Stockholm Congestion Charging Ring. Sweden

By News Editor / Updated: 29 Aug 2014

The City of Stockholm in Sweden introduced an experimental congestion charging ring around the city centre in January 2006. This ran as a very successful pilot until July 2006. A majority of city residents voted in favour of it in a referendum in September 2006.

Background & Objectives

The scheme was introduced to reduce congestion and pollution in central Stockholm; the generation or revenue for alternative transport was only a minor consideration. Although originally an initiative of the city council it was taken over by national government since new national legislation was required before it could be introduced.


It was a cordon charging ring around the city centre with 18 charging points where radial routes cross the cordon. Charges applied Monday to Friday 0730 to 1830 and were around €1 at off-peak times and €2 at the peak. Each time a driver crossed the cordon they were charged, but to a maximum of €6 per day. Residents of an island that can gain road access to the rest of Sweden only by driving through central Stockholm were granted an exemption as long as they entered and exited the charged area within a 30 minute period (otherwise it was assumed that they were travelling to the city centre). Enforcement was by camera and automatic numberplate recognition; one-off payments could be made up to two days after crossing the cordon by phone, SMS or internet, by quoting one’s car registration number and paying the charge.>However, the majority of regular users obtained electronic tags which register travel through the cordon and for which they were billed monthly. The scheme cost around €350 million to implement.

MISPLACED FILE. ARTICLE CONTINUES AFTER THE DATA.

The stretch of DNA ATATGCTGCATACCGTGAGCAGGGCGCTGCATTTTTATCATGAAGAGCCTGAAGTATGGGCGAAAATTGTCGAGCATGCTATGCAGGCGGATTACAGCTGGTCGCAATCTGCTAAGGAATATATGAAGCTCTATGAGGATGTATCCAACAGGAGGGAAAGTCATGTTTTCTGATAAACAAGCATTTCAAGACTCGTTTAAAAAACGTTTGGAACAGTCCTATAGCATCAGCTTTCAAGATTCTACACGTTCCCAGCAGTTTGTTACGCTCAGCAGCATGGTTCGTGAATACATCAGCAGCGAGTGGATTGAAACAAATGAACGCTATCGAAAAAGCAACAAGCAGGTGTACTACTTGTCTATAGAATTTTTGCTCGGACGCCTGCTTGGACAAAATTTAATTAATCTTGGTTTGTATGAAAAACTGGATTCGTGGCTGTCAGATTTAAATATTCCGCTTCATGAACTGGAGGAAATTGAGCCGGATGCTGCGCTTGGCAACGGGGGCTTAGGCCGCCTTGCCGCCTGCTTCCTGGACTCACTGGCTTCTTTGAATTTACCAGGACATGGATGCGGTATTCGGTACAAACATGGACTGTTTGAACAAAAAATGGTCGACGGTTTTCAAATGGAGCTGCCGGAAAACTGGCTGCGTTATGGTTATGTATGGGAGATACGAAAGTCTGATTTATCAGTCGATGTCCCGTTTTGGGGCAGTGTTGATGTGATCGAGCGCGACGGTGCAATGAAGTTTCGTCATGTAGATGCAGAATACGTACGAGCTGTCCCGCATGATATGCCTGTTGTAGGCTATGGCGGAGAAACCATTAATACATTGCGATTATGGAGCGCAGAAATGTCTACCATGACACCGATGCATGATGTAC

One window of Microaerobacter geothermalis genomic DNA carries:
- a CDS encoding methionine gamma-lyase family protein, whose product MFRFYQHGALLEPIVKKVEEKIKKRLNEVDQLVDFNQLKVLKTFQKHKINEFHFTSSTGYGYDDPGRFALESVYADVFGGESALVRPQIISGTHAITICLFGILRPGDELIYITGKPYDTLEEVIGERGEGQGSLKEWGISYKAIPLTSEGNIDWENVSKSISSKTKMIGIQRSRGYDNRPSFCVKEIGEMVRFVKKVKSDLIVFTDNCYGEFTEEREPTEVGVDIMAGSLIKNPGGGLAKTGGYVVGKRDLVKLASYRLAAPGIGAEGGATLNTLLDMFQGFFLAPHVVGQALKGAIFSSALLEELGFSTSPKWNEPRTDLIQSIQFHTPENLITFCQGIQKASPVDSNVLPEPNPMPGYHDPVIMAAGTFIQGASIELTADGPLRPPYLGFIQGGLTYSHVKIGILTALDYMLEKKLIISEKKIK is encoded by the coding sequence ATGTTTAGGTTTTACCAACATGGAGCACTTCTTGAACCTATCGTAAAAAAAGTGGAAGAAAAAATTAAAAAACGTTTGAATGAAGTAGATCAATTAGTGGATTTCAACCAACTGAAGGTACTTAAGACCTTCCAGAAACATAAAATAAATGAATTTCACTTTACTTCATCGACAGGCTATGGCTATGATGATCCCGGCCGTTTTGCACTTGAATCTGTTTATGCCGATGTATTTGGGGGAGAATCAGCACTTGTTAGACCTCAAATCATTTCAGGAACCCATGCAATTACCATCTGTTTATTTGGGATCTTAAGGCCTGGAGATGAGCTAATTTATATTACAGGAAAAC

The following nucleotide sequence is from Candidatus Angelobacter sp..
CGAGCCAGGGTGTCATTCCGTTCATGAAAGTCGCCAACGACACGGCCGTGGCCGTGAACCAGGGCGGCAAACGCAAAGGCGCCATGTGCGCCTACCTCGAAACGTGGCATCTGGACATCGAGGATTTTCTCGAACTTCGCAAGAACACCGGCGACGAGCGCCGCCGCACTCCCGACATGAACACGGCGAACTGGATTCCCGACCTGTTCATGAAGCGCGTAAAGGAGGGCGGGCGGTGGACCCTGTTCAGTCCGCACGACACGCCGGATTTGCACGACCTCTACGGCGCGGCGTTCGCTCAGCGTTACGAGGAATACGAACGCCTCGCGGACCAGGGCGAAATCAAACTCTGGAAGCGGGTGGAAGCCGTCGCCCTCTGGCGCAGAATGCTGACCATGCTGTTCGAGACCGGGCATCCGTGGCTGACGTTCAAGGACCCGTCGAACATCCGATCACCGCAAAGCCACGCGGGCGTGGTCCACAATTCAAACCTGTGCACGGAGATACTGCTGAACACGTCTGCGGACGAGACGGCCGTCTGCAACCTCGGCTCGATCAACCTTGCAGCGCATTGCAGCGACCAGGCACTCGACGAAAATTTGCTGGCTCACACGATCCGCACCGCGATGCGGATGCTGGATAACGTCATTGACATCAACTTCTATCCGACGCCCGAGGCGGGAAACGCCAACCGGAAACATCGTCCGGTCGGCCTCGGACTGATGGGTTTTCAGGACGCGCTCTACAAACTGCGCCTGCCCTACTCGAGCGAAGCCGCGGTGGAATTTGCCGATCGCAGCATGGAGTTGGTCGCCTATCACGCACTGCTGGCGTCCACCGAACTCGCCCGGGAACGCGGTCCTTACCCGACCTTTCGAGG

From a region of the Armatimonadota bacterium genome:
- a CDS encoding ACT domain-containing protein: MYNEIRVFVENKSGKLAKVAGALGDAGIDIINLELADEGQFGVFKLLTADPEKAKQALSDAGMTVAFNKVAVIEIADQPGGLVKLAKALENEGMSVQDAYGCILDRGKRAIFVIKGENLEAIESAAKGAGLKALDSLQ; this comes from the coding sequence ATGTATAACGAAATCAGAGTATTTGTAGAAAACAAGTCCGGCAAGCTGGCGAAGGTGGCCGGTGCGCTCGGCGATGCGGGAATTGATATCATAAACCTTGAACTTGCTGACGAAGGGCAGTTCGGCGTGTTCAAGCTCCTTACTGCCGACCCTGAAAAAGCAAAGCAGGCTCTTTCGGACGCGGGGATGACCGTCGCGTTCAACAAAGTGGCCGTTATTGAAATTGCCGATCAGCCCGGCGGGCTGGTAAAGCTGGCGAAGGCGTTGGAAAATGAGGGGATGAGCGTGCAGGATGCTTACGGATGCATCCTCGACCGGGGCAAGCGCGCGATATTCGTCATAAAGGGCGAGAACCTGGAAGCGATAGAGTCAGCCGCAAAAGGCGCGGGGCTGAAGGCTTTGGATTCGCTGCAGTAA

Traffic levels in central Stockholm fell by about 20% after the scheme was implemented, queuing times by 30-50% depending on location, and emissions by 14%. A small number of additional bus services have been funded with the revenue generated.

From a situation in January 2006 where a majority of Stockholm County residents opposed the scheme, the referendum in September 2006 found a very small minority in favour. This was made up of a majority of city residents in favour, and a majority of those in the surrounding districts against. However, the referendum was optional for surrounding districts and only those with a more right-of-centre local council polled their citizens; the other (unpolled, left-of-centre) districts are likely to have been more supportive. It is unclear whether the new centre right national government will continue with the scheme.

Excellent and very full information, in English, is currently (September 2006) available by clicking on this link


Traffic and demand management
Tom Rye
Tom Rye
Tom Rye
acceptability of demand management
automatic number plate recognition
enforcement of demand management
measures - access control
road pricing - cordon charge
29 Sep 2006
29 Aug 2014